Seasons, cycles and sons

Outward bound:

So, 2017 has been packed with interesting events, happenings, decisions and circumstances. We are not even halfway through the year, and I feel constantly in need of a drink.

My family was in a holding pattern for a while. My son and his girlfriend studying, with all they have to pass their Cambridge exams; my life partner battling with work and money; myself bitterly unhappy in my daily employment.

And then 2017 happened. My son and his girlfriend are dispersing to two opposite corners of America, my partner started his own business again, and I found happy employment with an old boss.

The four of us recently stood at the southern most tip of Africa; such a symbolic, special place. We took a selfie of our feet, standing at this most beautiful spot we call Africa – every one of us on the precipice of new beginnings. It was quite mind-blowing.

So off my beloved Roger goes. To his birthplace… America.

Maybe never to return, and if so, just for a visit. Maybe? Who knows?

My cousin called me: “Your heart must be in pieces?”

My response: “No.”

For 21 years I prepared my son for just this event. That moment when he made that crucial decision: “I need to make my own life”.

I didn’t have to kick him out. No coaxing. No threats. Just a realisation that life beckons and when you’re young, strong and confident, failure is not an option. No, my heart is relieved.

Her retort: “But it must have been really hard raising him on your own?”

No! It was a privilege. To not have to consider another opinion, to have carte blanche in all decisions. What an unique opportunity a huge responsibility yes, but a complete, 100% privilege.

And now my job is done and my life can continue. New beginnings, new opportunities, new discoveries and a dizzying freedom.

So, enough of empty nests I feel so parched. My garden is just giving up. I can’t handle this drought anymore. I feel like I am drying out. As if I am in sinc with my withering vegetables. Parched beyond endurance.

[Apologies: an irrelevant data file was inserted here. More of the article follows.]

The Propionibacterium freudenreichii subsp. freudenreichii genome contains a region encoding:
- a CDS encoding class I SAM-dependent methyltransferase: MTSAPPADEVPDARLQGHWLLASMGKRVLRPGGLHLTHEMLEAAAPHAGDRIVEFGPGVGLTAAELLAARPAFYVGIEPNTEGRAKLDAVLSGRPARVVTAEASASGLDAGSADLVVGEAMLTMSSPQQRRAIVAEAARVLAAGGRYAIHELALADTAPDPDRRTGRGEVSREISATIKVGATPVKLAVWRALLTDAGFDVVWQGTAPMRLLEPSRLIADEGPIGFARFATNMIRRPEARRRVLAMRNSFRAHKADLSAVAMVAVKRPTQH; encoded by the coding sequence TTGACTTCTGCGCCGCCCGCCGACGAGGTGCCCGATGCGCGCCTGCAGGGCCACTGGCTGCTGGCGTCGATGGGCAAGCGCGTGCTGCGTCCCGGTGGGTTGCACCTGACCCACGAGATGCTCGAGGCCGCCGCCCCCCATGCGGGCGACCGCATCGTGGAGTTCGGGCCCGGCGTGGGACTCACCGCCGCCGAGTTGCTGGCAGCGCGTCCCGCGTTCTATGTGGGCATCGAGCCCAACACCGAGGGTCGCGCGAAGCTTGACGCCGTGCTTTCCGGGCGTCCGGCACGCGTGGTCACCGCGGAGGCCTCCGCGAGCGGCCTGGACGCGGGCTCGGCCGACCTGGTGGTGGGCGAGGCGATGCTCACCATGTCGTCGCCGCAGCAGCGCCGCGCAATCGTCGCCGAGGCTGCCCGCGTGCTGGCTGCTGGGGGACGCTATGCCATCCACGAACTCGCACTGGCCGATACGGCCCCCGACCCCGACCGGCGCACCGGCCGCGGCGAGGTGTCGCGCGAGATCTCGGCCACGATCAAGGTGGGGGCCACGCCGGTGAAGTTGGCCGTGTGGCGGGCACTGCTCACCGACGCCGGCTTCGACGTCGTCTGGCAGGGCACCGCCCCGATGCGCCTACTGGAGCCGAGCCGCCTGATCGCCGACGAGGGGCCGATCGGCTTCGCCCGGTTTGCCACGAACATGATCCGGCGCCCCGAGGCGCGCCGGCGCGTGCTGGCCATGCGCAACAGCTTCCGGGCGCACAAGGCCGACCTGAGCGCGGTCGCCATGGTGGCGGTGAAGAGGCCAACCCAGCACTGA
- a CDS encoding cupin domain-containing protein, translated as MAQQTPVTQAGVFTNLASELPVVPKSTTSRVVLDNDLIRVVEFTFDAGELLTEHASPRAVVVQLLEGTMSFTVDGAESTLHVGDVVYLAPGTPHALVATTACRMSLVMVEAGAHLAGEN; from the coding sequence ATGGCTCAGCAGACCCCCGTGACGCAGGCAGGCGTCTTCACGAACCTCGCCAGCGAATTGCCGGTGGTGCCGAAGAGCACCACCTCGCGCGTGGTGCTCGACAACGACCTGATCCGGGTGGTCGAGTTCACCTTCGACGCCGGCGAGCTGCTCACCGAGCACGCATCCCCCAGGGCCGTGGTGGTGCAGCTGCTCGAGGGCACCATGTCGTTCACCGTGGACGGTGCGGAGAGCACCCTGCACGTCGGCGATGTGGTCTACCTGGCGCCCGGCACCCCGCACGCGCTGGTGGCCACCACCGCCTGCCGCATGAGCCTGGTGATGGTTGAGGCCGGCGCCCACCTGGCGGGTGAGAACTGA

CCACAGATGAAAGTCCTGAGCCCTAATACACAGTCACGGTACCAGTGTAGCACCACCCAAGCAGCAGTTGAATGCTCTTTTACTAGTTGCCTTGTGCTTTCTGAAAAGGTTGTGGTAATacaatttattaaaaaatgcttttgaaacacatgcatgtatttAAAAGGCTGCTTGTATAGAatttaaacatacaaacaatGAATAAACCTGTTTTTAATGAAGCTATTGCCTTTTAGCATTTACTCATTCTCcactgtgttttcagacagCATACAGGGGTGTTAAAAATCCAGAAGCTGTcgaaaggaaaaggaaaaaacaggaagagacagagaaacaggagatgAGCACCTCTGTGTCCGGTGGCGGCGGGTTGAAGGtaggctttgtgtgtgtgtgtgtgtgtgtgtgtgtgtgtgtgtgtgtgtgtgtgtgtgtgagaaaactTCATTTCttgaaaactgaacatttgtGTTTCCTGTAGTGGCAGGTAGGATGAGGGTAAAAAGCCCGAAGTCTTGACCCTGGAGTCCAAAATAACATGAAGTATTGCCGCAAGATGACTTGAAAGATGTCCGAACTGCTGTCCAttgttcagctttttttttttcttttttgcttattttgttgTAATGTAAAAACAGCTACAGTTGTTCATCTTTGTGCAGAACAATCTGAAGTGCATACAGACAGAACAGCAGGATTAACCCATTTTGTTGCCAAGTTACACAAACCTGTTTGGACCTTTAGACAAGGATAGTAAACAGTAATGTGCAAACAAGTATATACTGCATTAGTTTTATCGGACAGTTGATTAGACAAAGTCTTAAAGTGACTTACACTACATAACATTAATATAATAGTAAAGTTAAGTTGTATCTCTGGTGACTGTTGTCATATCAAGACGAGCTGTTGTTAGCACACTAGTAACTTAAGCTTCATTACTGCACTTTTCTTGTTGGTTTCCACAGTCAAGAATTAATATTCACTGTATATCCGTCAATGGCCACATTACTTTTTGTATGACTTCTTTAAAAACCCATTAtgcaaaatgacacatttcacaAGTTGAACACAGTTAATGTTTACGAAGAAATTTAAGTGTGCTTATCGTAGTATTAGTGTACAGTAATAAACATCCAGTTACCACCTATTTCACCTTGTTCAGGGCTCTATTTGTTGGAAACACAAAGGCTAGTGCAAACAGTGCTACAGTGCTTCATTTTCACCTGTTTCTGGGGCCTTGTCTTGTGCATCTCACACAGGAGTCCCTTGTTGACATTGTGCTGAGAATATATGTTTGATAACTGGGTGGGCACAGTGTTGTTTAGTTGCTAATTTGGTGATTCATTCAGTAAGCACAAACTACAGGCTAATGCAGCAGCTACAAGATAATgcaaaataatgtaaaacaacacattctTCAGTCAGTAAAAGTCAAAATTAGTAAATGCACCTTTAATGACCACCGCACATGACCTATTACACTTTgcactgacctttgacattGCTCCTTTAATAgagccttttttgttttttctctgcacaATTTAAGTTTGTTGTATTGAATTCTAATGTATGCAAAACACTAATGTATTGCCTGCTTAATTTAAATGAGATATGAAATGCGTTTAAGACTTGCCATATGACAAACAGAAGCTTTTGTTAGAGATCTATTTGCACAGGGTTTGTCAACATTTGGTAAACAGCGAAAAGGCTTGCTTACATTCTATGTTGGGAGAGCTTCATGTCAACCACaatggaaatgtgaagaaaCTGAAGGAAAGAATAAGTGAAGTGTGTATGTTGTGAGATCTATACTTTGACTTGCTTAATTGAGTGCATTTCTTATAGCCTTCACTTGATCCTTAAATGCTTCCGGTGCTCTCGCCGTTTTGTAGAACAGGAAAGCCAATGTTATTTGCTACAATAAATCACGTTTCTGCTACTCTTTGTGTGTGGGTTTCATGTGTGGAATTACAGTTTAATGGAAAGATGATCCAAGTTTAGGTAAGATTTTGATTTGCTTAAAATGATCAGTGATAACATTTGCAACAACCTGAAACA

When I walk up my path barefoot on my once lush, green and now non-existing lawn, I feel like one of those 150-year-old tortoises with the accompanying leathery skin, slowly making my way up my prickly, dry and dead pathway.

Water! Water! Please, I am so thirsty. I really do need a drink. When it starts raining, I will be the crazy woman next to the highway dancing in the rain. So just smile and wave please.

I belong to a gardening club on Facebook, and what I love is there are people with no experience; people who can quote scientific names; people with years of experience; people who have just discovered the passion.

So to one such person I responded: “When you start referring to your garden in the third person When you feel her pulse when you suffer her thirst delight in her generosity understand that she feeds many creatures, not just you then you are truly in love. I congratulated her and said that I am in my 20th anniversary.

It made me think. When you are a gardener, then you are in a relationship with your garden. It is akin to a marriage. The ups and downs, the hard work, the reward.

And next season all starts again. A never-ending cycle .

I wrote a poem to help with my son leaving. It goes something like this:

Die Kind (I always referred to him as just that)

Hy loop hier uit, sonner bagasie

Sak ’* pak die toekoms in

Ligte voetspore, skaars ’* duik in die hede

Die verlede haal sy krom vinger uit

21 jaar van koester, van lewenslesse leer

Sy krom vinger krap in my hart en grawe twyfel uit

Die kind moet die toekoms bloots ry

Want tyd vir opsaal is maar min

Van klein tyd gesweis aan my, ’* stuk bloudraad hou ons vas

Leer en lag, trane van skade en trots,

Toekoms haal sy bliksker uit

Die bloudraad nou net ’* goue draad

Anita lives on a Boland farm.